China’s Industrial Parks & Economic Zones In Asia 
As can be seen these are wide spread. Essentially what happens is that Chinese SOE’s will approach the regional Government with plans to establish a manufacturing zone, typically as mentioned close to relevant infrastructure or supplies. If not already in place, (such as the China-ASEAN Free Trade Agreement) preferential tax policies will be negotiated, often including duty elimination on imported products into such zones, the ability to claim back local VAT on locally sourced products, and often tax breaks on profitability in addition to exemptions or lower than normal social security payments to workers and so on, in addition to cheap rent or land taxes. In this way China is actually duplicating the concepts it introduced to foreign investors in China back in the early 1990’s – which triggered huge amounts of FDI flowing into China at that time and laid the foundation for continuing reforms and the development of China we know today.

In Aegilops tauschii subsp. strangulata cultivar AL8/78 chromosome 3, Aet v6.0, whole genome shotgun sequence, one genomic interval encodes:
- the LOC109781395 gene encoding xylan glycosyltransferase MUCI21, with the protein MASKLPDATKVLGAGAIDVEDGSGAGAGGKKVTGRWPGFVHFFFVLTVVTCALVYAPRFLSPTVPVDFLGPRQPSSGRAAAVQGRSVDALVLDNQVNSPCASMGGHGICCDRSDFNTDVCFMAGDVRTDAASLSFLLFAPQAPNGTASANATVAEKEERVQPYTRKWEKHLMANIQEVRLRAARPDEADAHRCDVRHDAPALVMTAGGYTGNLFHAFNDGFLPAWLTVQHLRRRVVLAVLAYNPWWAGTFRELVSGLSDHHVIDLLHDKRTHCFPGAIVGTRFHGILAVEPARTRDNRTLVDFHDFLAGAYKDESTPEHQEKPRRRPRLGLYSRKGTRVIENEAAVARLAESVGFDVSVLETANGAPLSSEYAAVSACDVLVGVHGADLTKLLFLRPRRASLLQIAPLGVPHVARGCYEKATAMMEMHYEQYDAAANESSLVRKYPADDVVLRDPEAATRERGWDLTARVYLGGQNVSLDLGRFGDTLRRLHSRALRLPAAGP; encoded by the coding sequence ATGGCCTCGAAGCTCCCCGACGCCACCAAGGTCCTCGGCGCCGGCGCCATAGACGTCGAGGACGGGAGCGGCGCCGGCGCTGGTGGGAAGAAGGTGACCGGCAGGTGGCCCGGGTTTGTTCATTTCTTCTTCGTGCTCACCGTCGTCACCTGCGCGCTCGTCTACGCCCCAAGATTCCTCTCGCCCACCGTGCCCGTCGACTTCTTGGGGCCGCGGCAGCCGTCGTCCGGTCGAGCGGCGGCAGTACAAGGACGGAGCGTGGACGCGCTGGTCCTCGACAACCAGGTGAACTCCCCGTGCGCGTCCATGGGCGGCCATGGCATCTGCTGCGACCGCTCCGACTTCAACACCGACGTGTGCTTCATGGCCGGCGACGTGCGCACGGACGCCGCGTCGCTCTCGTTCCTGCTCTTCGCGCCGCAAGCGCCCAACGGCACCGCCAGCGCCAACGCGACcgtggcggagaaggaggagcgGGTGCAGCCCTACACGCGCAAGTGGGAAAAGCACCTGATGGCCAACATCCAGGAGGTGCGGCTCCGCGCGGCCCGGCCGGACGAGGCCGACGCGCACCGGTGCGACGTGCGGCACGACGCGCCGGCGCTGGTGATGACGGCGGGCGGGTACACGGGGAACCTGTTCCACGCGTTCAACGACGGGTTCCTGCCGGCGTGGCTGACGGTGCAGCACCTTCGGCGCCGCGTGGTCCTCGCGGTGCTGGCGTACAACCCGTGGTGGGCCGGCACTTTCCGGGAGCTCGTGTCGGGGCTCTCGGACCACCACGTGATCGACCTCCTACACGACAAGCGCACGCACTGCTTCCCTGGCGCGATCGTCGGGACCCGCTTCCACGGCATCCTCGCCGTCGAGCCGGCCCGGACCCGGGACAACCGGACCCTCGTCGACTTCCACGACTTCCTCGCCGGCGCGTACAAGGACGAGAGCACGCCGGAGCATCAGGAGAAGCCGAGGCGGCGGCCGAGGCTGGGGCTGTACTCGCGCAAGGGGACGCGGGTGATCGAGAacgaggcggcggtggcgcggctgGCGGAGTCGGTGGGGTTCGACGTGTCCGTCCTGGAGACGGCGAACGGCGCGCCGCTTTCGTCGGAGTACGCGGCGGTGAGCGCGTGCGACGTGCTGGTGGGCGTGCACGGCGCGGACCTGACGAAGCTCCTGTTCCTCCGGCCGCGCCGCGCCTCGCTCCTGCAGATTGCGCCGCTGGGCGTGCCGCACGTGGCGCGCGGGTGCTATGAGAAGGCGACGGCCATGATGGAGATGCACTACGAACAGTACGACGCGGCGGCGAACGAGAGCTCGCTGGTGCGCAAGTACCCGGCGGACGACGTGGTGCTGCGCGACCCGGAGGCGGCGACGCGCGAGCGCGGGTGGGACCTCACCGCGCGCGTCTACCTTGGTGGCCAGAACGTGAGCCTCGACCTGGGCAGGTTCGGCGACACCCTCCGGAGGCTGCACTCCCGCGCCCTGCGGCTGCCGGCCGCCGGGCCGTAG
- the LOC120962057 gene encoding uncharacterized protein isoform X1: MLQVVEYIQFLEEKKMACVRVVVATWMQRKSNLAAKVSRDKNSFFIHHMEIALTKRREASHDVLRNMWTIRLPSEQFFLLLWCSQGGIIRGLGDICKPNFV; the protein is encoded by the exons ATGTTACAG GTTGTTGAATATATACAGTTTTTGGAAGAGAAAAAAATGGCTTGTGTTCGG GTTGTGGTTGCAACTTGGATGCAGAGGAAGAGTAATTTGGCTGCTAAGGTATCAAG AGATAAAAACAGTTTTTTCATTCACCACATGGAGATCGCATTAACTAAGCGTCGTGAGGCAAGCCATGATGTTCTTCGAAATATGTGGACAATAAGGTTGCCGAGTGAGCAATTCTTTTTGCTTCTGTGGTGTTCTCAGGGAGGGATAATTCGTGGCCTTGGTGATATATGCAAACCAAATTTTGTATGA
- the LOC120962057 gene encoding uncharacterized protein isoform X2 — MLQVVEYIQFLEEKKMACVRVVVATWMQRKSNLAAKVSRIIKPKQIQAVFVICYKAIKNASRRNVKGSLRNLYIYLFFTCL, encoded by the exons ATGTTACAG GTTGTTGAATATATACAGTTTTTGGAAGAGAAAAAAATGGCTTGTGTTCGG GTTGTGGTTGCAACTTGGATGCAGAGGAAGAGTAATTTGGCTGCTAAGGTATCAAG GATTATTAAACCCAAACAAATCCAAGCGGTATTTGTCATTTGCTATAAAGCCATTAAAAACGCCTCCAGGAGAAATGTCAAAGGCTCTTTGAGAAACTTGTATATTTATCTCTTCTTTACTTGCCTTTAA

In return, the local and state government can provide employment, generate taxable income from that, and over time, on duties, VAT and profits taxes as pertinent to each specific agreement.

Chinese investors in such Zones are able to source product from across the region (such as the ASEAN bloc, or South Asia’s SAFTA) according to the respective rules of origin and tariffs, have the option of combining those with Chinese-made and imported components, and then either selling them onto the domestic market concerned, or re-exporting them back to China or other markets. China has also created a similar network in Africa:

China’s Industrial Parks & Free Trade Zones In Africa